HOLD EVERYTHING–how have I not mentioned this yet?! Recently it was announced that fragments of Theda Bara’s Salome (1918)–one of her most lamented lost films after Cleopatra—have been found! That’s right, there’s new footage of the legendary Theda Bara to enjoy, and from one of her lavish costume dramas, too!
Theda, early sex symbol and current silent era icon, appeared in around 40 films but only a few of them survive. Many of her biggest hits have vanished and are represented only by tantalizing stills of the actress in elaborate beaded costumes and fancy headdresses. And one of the most intriguing hits is the William Fox production Salome (1918). I won’t make you wait–here’s the footage below. The clips are brief and have Spanish intertitles, and they capture some wonderful Theda moments:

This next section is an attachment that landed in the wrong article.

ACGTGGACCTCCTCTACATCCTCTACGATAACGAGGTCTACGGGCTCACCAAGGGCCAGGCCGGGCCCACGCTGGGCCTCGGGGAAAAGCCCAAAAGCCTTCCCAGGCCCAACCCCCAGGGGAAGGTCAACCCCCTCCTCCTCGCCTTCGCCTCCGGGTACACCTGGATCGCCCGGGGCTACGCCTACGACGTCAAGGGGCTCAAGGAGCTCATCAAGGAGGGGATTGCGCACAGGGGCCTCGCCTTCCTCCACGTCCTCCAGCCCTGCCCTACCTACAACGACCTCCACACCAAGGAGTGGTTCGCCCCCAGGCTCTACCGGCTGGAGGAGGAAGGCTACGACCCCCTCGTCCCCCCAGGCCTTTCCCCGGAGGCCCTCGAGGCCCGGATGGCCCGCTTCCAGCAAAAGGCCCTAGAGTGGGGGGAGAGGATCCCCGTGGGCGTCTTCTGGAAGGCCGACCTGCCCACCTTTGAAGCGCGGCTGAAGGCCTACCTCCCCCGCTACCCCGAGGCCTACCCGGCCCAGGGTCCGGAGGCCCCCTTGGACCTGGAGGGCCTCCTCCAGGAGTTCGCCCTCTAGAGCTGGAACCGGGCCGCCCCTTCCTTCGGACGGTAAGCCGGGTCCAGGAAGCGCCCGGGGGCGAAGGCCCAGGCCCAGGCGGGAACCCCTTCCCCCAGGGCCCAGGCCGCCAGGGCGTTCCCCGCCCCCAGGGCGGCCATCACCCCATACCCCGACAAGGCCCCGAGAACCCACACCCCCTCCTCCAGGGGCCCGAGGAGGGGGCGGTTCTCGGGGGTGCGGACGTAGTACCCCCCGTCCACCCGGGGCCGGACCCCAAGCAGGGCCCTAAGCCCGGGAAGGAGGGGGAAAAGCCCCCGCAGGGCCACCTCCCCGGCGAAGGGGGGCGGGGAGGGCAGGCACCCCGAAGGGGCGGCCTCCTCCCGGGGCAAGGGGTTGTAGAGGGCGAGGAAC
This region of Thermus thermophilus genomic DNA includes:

At the precise moment this post is going live, it is 11 a.m. in Belgium and France. This marks 100 years to the minute since World War I’s official ceasefire took effect at 11 a.m., November 11, 1918. After years of constant gunshots and shellfire, the final shots rang out in the same place they began–in Mons, Belgium. The last soldier to fall was American private Henry Gunther, who was killed by automatic fire in the village of Chaumont-devant-Damvillers, France, at 10:59 a.m.
Soldiers celebrating the end of fighting.
Millions had died from 1914 to 1918–far too many for our minds to comprehend, try though we might. And millions more died when the Spanish flu epidemic swept across the globe in 1918. But on that first Armistice Day, everyone allowed themselves to rejoice–to rejoice in the bloody struggle’s end, and perhaps to rejoice in life itself, fleeting as it was. Continue reading →